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The Beleaguered Hero
Exercises in Narrative Authority in Epic Poetry and Film


The epic poet of old wrestled with narrative authority as he composed poems, on one hand under the sponsorship of the kings and princes, whose honor was based largely on inherited or proxy power, and on the other hand the majority of listeners—who would have been the actual fighting men whose honor was vested in the deeds committed by their own hand rather than of an ancestor or by an underling. This tension is apparent in Gilgamesh as he attempts to equal his half-divine patrimony with his own deeds and continues between Agamemnon and Achilles in the Iliad, the Phacean King and Odysseus in the Odyssey, Charlemagne and Roland in the Song of Roland and Beowulf and the son of the King in Beowulf.

Below are some examples of developing narrative authority from movies I have viewed recently. It is important to understand that the use of narrative authority is necessary in modern theater-released movies in which “white” heroes are called upon to commit violence. You will not see a movie which enjoyed a general release in which narrative authority is not imparted to white male heroes, either because the bad guys are white male villains or people of color are being avenged and protected. Please keep in mind that this story trope is as old as story and is a mechanism by which the story-teller places in the mind of the listener or reader or viewer permission for the taboo act of killing on behalf of the hero, which has often resulted in highly unrealistic sadism on the part of villains.

In the remake of Death Wish, Paul Kersey, the avenger, cannot be an architect but must be a life-saving doctor. Set in real time 2016 with actual news reports of the massive Chicago black-on-black violence problem, Death Wish focuses exclusively in Latino-on-black and white-on-white violence, and the only time the hero is allowed to shoot black criminals is after he is explicitly shown avenging a black child.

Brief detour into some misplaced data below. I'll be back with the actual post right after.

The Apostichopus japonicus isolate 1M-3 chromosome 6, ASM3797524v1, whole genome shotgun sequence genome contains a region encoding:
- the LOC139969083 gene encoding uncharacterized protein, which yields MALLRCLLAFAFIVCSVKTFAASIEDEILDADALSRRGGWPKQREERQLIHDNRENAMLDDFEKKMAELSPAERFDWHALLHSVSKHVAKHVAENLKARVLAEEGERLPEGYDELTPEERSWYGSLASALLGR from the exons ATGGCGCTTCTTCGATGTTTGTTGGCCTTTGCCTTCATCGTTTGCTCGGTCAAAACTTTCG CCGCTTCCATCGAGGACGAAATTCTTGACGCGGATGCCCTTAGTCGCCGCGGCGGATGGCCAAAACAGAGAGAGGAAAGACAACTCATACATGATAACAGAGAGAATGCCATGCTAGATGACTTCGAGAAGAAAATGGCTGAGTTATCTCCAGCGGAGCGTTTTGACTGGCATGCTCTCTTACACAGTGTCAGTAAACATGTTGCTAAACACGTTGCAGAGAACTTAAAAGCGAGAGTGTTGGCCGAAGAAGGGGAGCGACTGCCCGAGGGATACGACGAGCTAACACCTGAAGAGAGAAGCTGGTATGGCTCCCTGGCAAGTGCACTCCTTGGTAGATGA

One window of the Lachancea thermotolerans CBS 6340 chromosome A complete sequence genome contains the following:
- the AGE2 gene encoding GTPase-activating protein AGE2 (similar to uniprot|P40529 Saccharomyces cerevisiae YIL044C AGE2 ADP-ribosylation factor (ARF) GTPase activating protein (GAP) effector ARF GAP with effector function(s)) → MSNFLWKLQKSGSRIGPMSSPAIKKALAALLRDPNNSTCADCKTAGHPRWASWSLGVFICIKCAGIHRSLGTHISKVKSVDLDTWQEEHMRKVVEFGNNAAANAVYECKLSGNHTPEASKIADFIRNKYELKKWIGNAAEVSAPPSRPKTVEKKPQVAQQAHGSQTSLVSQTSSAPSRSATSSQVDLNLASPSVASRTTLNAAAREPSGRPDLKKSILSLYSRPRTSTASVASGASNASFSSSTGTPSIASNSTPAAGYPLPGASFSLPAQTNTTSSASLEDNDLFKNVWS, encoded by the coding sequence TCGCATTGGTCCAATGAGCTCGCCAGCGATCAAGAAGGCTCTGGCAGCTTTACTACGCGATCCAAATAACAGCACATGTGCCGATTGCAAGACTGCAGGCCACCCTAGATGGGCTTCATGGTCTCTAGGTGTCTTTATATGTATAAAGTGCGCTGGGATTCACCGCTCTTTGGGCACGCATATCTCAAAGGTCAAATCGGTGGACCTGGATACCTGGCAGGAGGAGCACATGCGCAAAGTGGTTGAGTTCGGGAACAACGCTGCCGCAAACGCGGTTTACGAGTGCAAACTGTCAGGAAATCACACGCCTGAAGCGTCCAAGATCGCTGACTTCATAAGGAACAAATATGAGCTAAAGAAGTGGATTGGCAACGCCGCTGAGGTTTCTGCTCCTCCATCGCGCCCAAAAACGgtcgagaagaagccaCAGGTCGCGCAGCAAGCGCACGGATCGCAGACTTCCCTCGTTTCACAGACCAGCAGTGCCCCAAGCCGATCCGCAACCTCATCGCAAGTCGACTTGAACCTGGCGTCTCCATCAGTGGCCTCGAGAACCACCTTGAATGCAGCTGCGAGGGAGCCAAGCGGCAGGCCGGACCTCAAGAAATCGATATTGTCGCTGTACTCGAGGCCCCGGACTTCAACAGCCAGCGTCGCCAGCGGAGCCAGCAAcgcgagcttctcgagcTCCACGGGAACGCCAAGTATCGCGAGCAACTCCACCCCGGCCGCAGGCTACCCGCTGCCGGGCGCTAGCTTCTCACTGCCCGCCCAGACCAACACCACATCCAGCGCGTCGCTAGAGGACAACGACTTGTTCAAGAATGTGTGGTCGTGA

In Hold the Dark, the hero is only permitted to butcher soldiers and law officers to protect women. and everyone he kills is Caucasian.

In the Baytown Outlaws, which failed to get past the censors, the redneck heroes are only permitted to slaughter blacks, Latinos, women and Indians because they are acting as the agents of a black man and Latina on behalf of a retard.

In Grand Torino the hero gains his authority to act against Hmong and Black gangsters only because he acts on behalf of the Hmong civilians.

In Rio Bravo we see an older version of this narrative authority in which attempts to kill the hero may not be met with realistic lethal force but with unrealistic sub-lethal force, with lethal force reserved for punishing law breaking not defense or vengeance.

In Drive, the socially neutered hero must weather all threats and insults with cool calm and may only act with assertion in defense of a Latino family.

Even in the brutal Brawl on Cell Block 99, the hero spends great energy suppressing his pent up desire to strike back at the evil criminal underworld until the police and then a woman and baby are threatened.

The most egregious use of narrative authority to negate heroic identity was the twisting of the story of Hugh Glass in the movie The Revenant. The Indian tribe is attacking trespassers because white men snuck into a tepee and stole a banshee-like squaw and raped her. Instead of Hugh Glass avenging his own abandonment he avenges the killing of a half-breed son he did not have. In reality, Hugh was prevented by the U.S. Army from taking vengeance. But in the movie he takes down the villain and then, instead of killing him gives him to his Indian enemies, who in real life killed him for trespassing! So, in the harrowing tale of an Aryan hero battling Amerindians, in which these enemies eventually kill him, he is depicted as avenging the rape of one of their women and reserving the throat-cutting of the rapist for her goddess hands. Not only is the hero negated but his enemies are, for trespassing on their territory is, in our age, not cause for bloody action. Only the rape of women and murder of children can be cause for heroics.

Watching these movies with Manny Saprano he informed me that “the POZ is strong in this one” on numerous occasions and explained to me that the POZ is the social disease of the negation of European masculine identity and the worship of all else as good. Yes, this is clearly the case, but its use in story telling is ages older than this despicable erosion of the very basis for Western Civilization, which is Aryan Barbarism, for without that heroic spark nothing comes of civilization but a feedlot. Honor, for instance, is not a civilized concept, but a barbaric one, founded in the notion of unapologetic heroism. Every step the mythic hero takes towards explicit justification in his actions is a step mankind takes towards total slavery.

Ire and Ice: Winter and A White Christmas

https://www.amazon.com/Ire-Ice-Winter-White-Christmas/dp/1523727128/ref=sr_1_117?s=books&ie=UTF8&qid=1511041400&sr=1-117&refinements=p_27%3AJames+LaFond

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